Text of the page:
[because these (2.1 and 2.2) will impact the peak at d.c. (fn = 0 ) but not the other harmonic peaks, which are agnostic to mean value and phase/polarity]

**Figure 7: Comparison of the AND and (negated) OR gates' outputs**

**when fed by Square Waves a, b, (Ta = 8, Tb = 10)**

[It also mightappearthat there's some time-shift involved too, but - as I'll show below - time shift isn't involved. In fact, there's no memory/filtering/delay mechanism in the modulator capable of imposing a time shift; it's all in the signals - but we're getting ahead of ourselves.]

*quite*hold. For, where they don’t quite hold, there are some fascinating possibilities for pattern generation. That's for another day. For now, I must limit myself to...

### Explaining the Curiosity

__over the period of the output of modulator__, which is to say, over a period of T0, where:

**when fed by Square Waves a, b, (Ta = 8, Tb = 10), demonstrating antipalindromic property**

**Figure 9: Inputs (and 'flipped' inputs) to the AND and negated OR gates**

**when fed by Square Waves a, b, (Ta = 8, Tb = 9), input b is NOT antipalindromic**

**Figure 10: Output of the AND and (negated) output of the OR gate**

**when fed by Square Waves a, b, (Ta = 8, Tb = 9)**

*what is now*) UCL. This man, who gloried in the given name Augustus, formulated a pair of laws important to searching and fundamental to the simplification of logic networks. The laws honour his family name: ‘De Morgan’s Laws’ and used to be a mainstay of undergraduate digital courses in electronic engineering programs everywhere, along with Karnaugh maps, ‘minterms’, Sum-of-Product solutions and all the rest. I used to teach this stuff back in the 1980s.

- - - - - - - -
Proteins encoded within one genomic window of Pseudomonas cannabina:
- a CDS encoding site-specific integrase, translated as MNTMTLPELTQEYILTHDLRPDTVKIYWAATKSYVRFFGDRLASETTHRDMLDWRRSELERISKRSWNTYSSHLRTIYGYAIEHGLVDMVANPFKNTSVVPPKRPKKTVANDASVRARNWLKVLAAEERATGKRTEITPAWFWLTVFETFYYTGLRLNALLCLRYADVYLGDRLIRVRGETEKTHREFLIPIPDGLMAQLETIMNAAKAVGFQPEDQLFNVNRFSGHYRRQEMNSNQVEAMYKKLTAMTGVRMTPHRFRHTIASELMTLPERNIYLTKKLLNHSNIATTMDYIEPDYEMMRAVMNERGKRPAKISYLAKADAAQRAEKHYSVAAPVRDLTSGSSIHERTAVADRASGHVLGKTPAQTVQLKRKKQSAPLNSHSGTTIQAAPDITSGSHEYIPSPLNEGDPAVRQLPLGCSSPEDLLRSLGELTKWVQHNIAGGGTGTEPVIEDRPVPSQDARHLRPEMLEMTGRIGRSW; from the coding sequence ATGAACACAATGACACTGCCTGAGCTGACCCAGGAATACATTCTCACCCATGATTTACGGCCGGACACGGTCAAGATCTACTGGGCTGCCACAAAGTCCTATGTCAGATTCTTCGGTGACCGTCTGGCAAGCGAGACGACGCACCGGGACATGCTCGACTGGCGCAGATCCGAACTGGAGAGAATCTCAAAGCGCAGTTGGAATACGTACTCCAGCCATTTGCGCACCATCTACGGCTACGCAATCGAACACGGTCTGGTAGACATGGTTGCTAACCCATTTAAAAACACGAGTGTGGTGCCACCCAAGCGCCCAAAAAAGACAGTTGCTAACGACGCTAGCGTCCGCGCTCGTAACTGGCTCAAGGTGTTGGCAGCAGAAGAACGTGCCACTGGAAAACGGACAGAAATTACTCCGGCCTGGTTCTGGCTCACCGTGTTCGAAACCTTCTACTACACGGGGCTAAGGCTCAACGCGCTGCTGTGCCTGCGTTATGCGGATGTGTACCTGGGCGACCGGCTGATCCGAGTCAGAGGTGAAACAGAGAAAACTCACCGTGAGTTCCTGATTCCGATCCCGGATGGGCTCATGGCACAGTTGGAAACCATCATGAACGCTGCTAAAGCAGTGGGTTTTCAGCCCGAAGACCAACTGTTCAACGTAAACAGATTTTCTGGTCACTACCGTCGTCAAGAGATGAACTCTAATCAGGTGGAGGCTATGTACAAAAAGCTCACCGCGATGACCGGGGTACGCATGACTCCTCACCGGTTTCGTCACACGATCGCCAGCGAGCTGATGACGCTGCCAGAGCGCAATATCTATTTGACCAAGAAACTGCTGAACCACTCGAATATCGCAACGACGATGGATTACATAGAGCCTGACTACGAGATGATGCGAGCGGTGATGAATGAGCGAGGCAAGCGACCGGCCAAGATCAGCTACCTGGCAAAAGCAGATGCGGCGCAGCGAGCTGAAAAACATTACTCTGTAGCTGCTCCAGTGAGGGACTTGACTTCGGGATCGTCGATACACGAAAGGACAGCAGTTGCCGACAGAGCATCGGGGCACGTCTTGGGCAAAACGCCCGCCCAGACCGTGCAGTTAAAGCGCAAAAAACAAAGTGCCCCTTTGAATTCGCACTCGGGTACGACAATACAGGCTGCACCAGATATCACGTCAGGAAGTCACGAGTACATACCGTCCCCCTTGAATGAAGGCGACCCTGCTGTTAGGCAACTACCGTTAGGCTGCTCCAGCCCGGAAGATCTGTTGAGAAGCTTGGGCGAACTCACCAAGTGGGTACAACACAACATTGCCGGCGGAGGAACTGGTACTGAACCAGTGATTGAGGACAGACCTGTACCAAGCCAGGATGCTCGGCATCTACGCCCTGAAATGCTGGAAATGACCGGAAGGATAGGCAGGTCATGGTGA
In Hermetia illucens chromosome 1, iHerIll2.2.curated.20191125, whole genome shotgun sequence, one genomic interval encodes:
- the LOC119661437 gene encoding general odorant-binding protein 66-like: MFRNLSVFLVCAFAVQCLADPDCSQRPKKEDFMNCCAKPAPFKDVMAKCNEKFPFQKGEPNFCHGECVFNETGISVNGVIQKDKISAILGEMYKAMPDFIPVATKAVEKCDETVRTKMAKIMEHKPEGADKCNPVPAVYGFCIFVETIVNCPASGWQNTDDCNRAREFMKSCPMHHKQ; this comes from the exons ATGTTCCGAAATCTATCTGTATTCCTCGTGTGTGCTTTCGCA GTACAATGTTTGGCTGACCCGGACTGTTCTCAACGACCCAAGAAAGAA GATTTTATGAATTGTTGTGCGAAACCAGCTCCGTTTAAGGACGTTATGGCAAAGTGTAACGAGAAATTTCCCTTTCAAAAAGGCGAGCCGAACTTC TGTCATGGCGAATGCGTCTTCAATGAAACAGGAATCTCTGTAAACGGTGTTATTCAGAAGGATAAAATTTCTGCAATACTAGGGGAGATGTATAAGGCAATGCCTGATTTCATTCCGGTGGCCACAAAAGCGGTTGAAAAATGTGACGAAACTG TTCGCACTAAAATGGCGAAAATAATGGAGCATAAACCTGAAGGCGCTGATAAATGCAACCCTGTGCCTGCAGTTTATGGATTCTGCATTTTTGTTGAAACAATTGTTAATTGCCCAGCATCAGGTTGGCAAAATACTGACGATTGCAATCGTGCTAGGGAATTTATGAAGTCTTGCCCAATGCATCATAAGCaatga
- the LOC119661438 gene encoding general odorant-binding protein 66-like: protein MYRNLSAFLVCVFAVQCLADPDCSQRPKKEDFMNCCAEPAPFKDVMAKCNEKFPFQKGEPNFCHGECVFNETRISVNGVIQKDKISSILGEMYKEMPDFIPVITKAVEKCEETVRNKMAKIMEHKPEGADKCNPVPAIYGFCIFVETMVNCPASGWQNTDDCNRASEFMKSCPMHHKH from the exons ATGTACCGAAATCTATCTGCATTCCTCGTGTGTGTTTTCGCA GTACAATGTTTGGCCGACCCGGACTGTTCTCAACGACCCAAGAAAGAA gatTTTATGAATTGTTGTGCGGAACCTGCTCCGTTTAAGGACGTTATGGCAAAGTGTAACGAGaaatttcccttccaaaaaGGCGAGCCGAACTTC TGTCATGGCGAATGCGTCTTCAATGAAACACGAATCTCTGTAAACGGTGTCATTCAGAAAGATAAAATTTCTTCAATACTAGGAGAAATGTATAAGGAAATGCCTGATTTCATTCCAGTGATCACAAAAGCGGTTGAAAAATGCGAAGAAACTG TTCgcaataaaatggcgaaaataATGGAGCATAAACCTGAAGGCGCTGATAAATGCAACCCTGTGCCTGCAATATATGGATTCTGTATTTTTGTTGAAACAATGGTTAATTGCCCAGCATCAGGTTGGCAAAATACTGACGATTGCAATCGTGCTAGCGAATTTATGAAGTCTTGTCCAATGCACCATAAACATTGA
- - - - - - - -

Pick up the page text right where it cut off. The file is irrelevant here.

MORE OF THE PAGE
"The negation of a disjunction is the conjunction of the negations""The negation of a conjunction is the disjunction of the negations"

__second__simplest example I can conceive of (I would show you the simplest example but it's too trivial, so I’ll leave that to you).

**Figure 10: Inputs and flipped inputs to the AND and OR gates**

**when fed by Square Waves a, b, (Ta = 4, Tb = 2), demonstrating antipalindromic property**

**Figure 11: Inputs and flipped inputs to the AND and OR gates**

**when fed by a repeated sequence [1, 0, 1, 1, 0, 0, 1, 0], a, and a Square Wave, b, (Tb = 2)**

*f*n = 0):

**Figure 12: Comparison of the Magnitude Spectra of the outputs of the AND and OR gates**

**when fed by**

**a repeated sequence [1, 0, 1, 1, 0, 0, 1, 0], a, and a Square Wave, b, (Tb = 2)**

**Figure 13: Output of the AND and (negated) output of the OR gate**

**when fed by**

**a repeated sequence [1, 0, 1, 1, 0, 0, 1, 0], a, and a Square Wave, b, (Tb = 2)**

### Covering the Exclusive Base

**Figure 14: Magnitude Spectra of Square Waves a, b, (Ta = 8, Tb = 10)**

**modulated by AND, OR, and XOR gates**

*i.e. add an offset*) and apply lag (

*i.e. impose first order filtering*) to a voltage signal passed through it. Most importantly to the present application, if you keep on dialling down the attenuation control it turns into an inverter; an ‘attenuverter”. Voila – the Voltage Processor becomes a NOT gate.

[It is also ‘two layer’; you have to do the ANDs first before the OR, so it literally takes longer than the single layer AND and OR operations.]

*some*significance in

*some*area and is probably already widely known and widely described - there is, after all, "nothing new under the sun".